By guest blogger, Marlene Connor, chair, APTA Mobility Management Committee
Transit systems large (San Francisco Municipal Transportation agency, Denver Regional Transportation District, PACE, San Mateo County Transit District) and small (Monterey-Salinas Transit, Tompkins Consolidated Area Transit) are advancing the concept and strategy of mobility management. These systems are creating partnerships with public and private transportation providers at the community and regional scale in order to enhance travel options for their communities.
The general objective of mobility management implementation is to identify and introduce nontraditional modal choices and to develop the means to communicate those options to the public through traditional and state of the art channels, including increased use of social media , travel training, and technology. Among its benefits, mobility management complements fixed-route public transit service, moving large number of people while meeting the unique needs of each community and region. Mobility management strategies aim to coordinate the array of multimodal options and customer choices in a region, including bikeshare, car share, taxi, paratransit and other first and last mile alternatives.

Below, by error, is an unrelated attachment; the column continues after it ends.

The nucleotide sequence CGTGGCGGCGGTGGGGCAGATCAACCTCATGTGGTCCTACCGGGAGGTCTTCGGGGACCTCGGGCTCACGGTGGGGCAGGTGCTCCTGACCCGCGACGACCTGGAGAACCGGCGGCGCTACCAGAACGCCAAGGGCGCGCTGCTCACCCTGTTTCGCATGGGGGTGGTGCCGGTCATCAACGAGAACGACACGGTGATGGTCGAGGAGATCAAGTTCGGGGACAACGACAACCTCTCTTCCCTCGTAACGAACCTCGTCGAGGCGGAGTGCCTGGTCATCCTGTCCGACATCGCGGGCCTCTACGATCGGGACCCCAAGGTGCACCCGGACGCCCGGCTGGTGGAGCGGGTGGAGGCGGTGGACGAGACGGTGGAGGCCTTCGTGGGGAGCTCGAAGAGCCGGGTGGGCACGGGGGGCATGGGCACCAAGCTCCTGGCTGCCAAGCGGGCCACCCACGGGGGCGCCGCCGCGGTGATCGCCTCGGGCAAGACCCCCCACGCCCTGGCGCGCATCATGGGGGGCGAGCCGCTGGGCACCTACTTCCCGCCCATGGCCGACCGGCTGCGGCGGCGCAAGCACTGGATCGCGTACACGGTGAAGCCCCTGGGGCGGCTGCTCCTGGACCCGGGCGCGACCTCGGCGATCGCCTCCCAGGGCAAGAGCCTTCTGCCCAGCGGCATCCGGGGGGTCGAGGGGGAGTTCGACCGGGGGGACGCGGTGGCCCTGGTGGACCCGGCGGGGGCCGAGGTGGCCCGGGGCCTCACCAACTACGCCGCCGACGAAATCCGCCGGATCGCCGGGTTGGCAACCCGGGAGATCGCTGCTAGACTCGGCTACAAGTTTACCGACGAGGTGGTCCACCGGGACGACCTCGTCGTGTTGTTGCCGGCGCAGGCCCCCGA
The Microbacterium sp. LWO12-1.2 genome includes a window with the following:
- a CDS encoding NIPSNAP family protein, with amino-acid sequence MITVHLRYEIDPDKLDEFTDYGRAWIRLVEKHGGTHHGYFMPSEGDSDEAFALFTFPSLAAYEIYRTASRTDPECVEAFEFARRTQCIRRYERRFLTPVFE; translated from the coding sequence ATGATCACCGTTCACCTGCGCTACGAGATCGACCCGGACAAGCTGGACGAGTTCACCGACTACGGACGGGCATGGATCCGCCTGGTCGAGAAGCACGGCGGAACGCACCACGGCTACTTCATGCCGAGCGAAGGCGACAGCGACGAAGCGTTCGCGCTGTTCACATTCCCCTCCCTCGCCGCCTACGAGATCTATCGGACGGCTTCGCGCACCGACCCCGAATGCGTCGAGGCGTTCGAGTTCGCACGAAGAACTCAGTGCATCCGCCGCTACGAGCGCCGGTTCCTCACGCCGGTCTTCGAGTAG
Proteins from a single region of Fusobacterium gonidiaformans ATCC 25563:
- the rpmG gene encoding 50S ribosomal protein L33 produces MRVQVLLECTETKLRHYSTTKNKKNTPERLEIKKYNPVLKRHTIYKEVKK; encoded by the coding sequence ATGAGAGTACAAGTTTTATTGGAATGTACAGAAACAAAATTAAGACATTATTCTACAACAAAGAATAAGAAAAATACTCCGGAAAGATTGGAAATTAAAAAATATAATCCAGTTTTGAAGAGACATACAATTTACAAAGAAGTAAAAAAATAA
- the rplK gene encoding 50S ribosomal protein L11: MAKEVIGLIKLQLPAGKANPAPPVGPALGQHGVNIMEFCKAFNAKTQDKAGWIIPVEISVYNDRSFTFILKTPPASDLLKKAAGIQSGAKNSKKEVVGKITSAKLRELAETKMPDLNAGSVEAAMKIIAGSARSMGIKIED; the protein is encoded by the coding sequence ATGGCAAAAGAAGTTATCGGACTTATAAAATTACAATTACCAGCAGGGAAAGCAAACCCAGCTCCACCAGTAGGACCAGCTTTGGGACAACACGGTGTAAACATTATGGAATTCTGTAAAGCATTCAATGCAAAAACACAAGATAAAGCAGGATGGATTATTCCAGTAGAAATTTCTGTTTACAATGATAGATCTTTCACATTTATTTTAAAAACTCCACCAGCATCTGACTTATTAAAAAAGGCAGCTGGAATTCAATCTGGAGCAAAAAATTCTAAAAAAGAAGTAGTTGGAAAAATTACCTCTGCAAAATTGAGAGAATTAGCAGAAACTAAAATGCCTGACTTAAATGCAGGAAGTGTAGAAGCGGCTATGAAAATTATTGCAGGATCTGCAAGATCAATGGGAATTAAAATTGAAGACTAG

APTA's Mobility Management Committee is among the leaders this movement, and its business plan has several key goals which align with the mission of the National Center for Mobility Management. These include
- Promoting and supporting the practices of interagency collaboration and coordination;
- Providing leadership in obtaining sustainable mobility management polices and funding; and
- Strengthening the deployment of mobility management through evaluation and best practices.
We want to hear about your system approach to mobility management. Tell us about some of the strategies that you deploy to ensure your system can offer a customer-focused, complete trip. Reach out to our Mobility Management Committee leadership to be a part of this ongoing discussion and movement.